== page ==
Same shirt, different way: The Fred Perry polo gets a new lease of life at 60

The Fred Perry polo is 60 but rather than being retired, it's being given a new lease of life by some of its best-known fans, says Rebecca Gonsalves
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The Fred Perry polo shirt – in white cotton piqué, crested with a laurel wreath and tipped at the collar with twin bands of colour – has been a style staple since it launched 60 years ago.

One of fashion's most instantly recognisable pieces, it has now been given a creative update by 60 "fans" – stars of fashion, music and sport – who have an affinity or connection with the brand.

Participants – such as musicians Damon Albarn and The Specials, photographers Inez & Vinoodh, and designers Sister by Sibling, Christopher Raeburn and Raf Simons – were all sent a reproduction of the 1952 original shirt and asked to personalise it. The results will be displayed in London's Dover Street Market later this month, in an installation by set designer Andy Hillman. The installation will then travel to the Tokyo branch of the store and its Chinese offshoot IT Beijing Market before the pieces are auctioned in aid of the Amy Winehouse Foundation.

"The Specials' 2 Tone mod image and Fred Perry have been closely linked since we started playing ska back in 1979," says Horace Panter, the bassist of The Specials, who found a second career in art. "A Specials concert is like a Fred Perry convention: it's part of the uniform." Panter drew a collar with red and blue tipping on his blank-canvas T-shirt. "I really like the subtle features of the shirt, especially the thin coloured lines around the collar. They seem like a code, a kind of hip semaphore. The red [ and white] and blue one seems to be the most popular, for obvious reasons. I like to think I've painted an iconic representation… of an icon."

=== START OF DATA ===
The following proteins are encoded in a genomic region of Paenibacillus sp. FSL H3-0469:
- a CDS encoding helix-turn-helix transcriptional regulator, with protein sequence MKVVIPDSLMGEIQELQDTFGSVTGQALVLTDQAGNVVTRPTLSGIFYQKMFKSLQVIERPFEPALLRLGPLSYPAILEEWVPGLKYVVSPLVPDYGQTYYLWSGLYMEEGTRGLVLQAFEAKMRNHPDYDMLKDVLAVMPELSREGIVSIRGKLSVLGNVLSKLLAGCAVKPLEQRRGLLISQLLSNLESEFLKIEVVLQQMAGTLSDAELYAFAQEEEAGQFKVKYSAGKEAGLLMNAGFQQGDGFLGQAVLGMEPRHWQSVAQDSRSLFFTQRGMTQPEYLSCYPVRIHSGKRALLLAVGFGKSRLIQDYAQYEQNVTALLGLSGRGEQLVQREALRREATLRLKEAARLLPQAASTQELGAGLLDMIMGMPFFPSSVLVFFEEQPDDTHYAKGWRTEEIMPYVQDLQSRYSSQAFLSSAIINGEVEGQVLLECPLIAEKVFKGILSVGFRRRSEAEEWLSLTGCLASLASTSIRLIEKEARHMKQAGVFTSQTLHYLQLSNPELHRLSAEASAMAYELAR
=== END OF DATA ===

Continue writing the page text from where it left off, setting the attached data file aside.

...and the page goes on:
Someone else who has past ties with Fred Perry is Danish designer Peter Jensen, who previously worked on collections for the Blank Canvas line. "It was great fun and a huge success," he says of that work. "It was, I'm not just saying that – we won the Wallpaper* award for best collaboration for the first men's collection we did. I always love it when you hear of companies that have stayed in business for more than a page in i-D. So for me, 60 years of Fred Perry stands for longevity of commitment."

Fred Perry has long been an integral part of so many subcultures and this context was the inspiration behind Sister by Sibling's customisation: "Fred Perry is the Rolls-Royce of polo shirts with a history and respectability you just wouldn't want to mess with," said the trio behind the punk knitwear brand. "Sibling and Sister tend to have a starting point with youth tribes, kids and young adults who have incredibly strong, stylish uniforms. Fred Perry is as much a part of the punk scene as the ska- and skinhead – all of which we reference as they are very much about our own teenage years.

"It was customised just after our spring/summer '13 catwalk presentation so we decided to mix that in. The giant pompon coat became the skirt of the polo shirt: paper raffia strips trapped within knit. Then, in true Sibling manner, we thought, 'Why stop there?' and added it to the cuffs."

Some customisations are more complex than others – birthday messages are scrawled by some, embroidered by others, laurel wreaths feature heavily – such as jeweller Duffy's gold version – while Christopher Raeburn has turned his shirt into a four-legged friend: "It's great to be able to use creativity to support the initiative. I've got an amazing amount of respect for Fred Perry – it's a true British classic."